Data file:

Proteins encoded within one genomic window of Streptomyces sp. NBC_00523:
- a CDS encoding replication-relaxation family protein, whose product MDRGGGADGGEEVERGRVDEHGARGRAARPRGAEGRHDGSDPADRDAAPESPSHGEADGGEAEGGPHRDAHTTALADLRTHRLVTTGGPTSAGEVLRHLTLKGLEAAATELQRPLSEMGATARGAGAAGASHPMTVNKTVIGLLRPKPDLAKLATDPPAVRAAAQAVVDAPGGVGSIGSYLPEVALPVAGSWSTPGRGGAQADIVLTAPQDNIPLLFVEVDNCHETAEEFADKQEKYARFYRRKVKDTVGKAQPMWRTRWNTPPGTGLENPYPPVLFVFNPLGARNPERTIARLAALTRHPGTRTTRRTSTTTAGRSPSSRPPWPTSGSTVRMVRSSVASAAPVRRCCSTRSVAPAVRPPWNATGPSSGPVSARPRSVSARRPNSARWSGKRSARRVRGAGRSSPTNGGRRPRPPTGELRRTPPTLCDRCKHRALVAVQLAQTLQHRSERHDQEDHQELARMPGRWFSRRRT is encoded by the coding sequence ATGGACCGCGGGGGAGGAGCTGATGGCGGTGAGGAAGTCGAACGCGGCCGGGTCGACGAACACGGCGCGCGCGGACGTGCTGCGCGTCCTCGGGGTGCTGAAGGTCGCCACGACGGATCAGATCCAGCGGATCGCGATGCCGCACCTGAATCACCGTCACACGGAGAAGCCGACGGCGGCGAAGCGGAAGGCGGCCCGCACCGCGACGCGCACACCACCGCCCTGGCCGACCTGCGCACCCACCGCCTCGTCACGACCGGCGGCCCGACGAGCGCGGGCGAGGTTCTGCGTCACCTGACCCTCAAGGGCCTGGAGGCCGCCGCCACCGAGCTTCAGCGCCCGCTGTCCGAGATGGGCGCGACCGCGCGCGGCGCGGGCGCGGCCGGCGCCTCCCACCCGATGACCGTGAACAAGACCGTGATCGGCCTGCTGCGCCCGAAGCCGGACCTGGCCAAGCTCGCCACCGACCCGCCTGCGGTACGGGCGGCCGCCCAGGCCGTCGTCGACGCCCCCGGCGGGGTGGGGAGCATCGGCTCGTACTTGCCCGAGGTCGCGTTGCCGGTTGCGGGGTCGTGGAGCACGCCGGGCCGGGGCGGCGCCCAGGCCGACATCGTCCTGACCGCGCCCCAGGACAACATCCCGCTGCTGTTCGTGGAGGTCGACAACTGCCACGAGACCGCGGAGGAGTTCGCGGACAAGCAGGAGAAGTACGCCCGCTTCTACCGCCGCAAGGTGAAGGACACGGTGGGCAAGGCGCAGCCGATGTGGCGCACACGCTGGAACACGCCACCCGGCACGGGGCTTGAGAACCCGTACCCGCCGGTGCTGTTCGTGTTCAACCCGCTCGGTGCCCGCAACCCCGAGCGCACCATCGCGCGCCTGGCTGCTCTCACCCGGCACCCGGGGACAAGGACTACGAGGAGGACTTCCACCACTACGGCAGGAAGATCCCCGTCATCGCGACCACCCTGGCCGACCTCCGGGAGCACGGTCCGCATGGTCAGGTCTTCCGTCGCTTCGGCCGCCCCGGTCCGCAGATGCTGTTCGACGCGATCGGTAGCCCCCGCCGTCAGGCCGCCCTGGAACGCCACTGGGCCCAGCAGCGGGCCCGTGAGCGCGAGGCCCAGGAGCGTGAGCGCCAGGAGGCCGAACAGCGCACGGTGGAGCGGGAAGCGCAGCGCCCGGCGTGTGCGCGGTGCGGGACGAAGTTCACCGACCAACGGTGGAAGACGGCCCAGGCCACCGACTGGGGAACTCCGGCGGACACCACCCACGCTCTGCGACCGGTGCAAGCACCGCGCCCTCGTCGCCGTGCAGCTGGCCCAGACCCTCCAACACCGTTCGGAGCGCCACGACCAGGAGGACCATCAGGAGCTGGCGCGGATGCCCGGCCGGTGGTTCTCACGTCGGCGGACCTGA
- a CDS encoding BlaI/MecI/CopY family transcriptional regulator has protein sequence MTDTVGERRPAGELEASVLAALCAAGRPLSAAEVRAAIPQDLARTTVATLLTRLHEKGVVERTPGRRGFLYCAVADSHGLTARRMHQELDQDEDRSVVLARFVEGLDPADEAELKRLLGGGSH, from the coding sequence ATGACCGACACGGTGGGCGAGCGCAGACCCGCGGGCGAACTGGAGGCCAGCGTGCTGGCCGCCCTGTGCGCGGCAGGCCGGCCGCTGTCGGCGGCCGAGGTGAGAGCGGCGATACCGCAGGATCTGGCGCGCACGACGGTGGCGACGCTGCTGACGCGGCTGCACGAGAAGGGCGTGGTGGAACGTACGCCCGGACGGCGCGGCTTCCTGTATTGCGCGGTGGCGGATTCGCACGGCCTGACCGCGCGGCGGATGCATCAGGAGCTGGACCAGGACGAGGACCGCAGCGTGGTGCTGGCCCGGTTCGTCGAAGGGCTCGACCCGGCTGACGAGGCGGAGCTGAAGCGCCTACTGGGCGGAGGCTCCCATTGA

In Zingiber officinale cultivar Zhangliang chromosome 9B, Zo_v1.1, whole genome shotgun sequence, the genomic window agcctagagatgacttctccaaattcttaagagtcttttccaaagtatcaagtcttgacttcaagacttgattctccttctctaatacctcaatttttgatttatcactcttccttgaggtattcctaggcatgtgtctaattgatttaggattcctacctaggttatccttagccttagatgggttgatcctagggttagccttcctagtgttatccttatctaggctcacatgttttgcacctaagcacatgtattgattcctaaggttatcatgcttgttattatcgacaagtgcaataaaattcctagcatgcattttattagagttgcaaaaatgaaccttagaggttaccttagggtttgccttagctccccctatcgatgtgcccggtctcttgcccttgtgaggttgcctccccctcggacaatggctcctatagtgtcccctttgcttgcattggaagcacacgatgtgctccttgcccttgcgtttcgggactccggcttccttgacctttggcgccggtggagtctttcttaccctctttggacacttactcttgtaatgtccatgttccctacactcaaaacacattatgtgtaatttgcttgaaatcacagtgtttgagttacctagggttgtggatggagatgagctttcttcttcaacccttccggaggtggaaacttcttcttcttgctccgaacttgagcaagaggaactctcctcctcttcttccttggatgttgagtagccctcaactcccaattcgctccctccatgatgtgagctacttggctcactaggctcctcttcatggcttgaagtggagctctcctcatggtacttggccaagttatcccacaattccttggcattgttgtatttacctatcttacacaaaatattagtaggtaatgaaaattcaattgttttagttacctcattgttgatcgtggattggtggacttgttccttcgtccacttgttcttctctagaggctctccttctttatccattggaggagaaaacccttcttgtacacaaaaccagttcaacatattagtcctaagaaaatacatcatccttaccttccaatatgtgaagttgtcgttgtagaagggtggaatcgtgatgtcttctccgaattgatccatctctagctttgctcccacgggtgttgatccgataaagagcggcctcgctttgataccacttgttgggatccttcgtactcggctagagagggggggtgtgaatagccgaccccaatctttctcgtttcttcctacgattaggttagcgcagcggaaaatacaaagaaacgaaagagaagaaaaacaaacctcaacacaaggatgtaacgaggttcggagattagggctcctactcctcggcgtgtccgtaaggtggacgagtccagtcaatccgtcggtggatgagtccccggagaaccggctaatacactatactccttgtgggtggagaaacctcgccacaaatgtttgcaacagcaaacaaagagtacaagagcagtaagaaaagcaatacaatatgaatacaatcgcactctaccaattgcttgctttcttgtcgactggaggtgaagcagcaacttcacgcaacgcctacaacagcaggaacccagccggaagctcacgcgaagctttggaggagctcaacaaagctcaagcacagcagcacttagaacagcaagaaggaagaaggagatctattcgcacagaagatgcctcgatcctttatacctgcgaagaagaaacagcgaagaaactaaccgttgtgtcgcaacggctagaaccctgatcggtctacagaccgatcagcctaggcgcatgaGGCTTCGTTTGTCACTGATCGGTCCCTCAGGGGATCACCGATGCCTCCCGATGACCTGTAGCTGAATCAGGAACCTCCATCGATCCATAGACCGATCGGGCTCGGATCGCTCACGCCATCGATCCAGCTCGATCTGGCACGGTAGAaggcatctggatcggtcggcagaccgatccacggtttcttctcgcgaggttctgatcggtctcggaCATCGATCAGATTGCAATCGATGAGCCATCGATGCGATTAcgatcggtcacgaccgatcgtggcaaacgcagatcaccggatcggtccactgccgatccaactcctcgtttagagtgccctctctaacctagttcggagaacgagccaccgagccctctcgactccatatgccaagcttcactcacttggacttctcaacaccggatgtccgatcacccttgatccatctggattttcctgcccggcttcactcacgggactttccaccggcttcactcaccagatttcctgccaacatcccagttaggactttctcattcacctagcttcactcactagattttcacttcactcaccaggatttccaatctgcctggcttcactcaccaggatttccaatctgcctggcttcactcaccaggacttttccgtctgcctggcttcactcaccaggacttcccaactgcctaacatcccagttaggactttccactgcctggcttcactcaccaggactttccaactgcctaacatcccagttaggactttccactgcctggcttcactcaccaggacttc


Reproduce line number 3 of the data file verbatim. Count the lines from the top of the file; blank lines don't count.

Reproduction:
- a CDS encoding BlaI/MecI/CopY family transcriptional regulator has protein sequence MTDTVGERRPAGELEASVLAALCAAGRPLSAAEVRAAIPQDLARTTVATLLTRLHEKGVVERTPGRRGFLYCAVADSHGLTARRMHQELDQDEDRSVVLARFVEGLDPADEAELKRLLGGGSH, from the coding sequence ATGACCGACACGGTGGGCGAGCGCAGACCCGCGGGCGAACTGGAGGCCAGCGTGCTGGCCGCCCTGTGCGCGGCAGGCCGGCCGCTGTCGGCGGCCGAGGTGAGAGCGGCGATACCGCAGGATCTGGCGCGCACGACGGTGGCGACGCTGCTGACGCGGCTGCACGAGAAGGGCGTGGTGGAACGTACGCCCGGACGGCGCGGCTTCCTGTATTGCGCGGTGGCGGATTCGCACGGCCTGACCGCGCGGCGGATGCATCAGGAGCTGGACCAGGACGAGGACCGCAGCGTGGTGCTGGCCCGGTTCGTCGAAGGGCTCGACCCGGCTGACGAGGCGGAGCTGAAGCGCCTACTGGGCGGAGGCTCCCATTGA